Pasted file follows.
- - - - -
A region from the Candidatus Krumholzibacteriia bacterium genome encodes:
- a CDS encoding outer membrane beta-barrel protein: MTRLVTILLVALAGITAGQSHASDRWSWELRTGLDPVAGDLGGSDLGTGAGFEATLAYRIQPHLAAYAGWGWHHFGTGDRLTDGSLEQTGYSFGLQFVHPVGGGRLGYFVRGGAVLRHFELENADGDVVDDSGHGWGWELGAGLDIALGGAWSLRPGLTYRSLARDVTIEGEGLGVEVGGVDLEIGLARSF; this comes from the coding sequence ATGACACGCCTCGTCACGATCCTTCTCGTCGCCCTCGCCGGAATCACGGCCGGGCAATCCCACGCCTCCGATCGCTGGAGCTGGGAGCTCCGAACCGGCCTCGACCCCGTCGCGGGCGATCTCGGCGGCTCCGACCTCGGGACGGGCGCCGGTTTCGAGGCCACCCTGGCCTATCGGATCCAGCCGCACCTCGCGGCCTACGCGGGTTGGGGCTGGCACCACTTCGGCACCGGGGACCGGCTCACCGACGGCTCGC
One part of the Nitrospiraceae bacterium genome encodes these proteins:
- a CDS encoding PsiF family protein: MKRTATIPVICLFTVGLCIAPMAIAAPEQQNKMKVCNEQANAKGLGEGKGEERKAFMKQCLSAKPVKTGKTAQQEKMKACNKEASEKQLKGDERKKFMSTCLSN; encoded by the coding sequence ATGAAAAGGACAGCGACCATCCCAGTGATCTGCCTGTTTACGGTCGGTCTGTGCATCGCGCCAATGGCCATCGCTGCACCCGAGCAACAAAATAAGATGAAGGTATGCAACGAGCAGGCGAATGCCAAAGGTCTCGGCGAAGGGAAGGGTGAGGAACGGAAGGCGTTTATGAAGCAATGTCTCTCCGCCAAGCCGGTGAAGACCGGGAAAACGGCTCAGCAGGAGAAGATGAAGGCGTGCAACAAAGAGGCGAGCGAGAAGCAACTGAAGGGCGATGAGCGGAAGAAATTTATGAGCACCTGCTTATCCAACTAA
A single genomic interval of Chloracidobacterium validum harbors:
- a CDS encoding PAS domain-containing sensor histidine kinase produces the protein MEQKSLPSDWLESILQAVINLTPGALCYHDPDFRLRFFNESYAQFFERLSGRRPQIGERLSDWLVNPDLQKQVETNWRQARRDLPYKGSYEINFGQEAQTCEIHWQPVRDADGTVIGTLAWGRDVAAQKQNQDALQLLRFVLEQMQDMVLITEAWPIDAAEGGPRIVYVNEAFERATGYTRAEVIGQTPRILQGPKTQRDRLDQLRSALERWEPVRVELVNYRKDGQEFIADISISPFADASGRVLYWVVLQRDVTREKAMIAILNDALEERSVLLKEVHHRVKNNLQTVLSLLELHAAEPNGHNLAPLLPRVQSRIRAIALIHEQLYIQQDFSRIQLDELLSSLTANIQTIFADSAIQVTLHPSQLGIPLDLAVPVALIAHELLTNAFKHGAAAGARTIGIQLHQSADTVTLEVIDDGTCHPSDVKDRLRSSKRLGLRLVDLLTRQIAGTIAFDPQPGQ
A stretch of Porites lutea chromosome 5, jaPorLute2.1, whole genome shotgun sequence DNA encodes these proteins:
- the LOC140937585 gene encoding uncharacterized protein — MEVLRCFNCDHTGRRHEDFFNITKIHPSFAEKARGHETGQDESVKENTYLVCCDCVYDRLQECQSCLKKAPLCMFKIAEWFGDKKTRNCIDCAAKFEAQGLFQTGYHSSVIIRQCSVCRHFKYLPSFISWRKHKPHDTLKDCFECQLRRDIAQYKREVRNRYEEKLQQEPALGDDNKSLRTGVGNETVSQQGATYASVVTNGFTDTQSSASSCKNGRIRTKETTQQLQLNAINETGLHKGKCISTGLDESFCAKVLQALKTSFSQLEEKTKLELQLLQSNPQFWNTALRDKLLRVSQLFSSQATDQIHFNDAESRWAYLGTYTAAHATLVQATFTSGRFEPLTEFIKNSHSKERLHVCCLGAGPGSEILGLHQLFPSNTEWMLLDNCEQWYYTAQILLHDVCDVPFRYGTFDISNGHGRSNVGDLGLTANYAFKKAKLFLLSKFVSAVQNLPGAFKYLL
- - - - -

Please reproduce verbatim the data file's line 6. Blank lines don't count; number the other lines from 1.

- a CDS encoding PAS domain-containing sensor histidine kinase produces the protein MEQKSLPSDWLESILQAVINLTPGALCYHDPDFRLRFFNESYAQFFERLSGRRPQIGERLSDWLVNPDLQKQVETNWRQARRDLPYKGSYEINFGQEAQTCEIHWQPVRDADGTVIGTLAWGRDVAAQKQNQDALQLLRFVLEQMQDMVLITEAWPIDAAEGGPRIVYVNEAFERATGYTRAEVIGQTPRILQGPKTQRDRLDQLRSALERWEPVRVELVNYRKDGQEFIADISISPFADASGRVLYWVVLQRDVTREKAMIAILNDALEERSVLLKEVHHRVKNNLQTVLSLLELHAAEPNGHNLAPLLPRVQSRIRAIALIHEQLYIQQDFSRIQLDELLSSLTANIQTIFADSAIQVTLHPSQLGIPLDLAVPVALIAHELLTNAFKHGAAAGARTIGIQLHQSADTVTLEVIDDGTCHPSDVKDRLRSSKRLGLRLVDLLTRQIAGTIAFDPQPGQ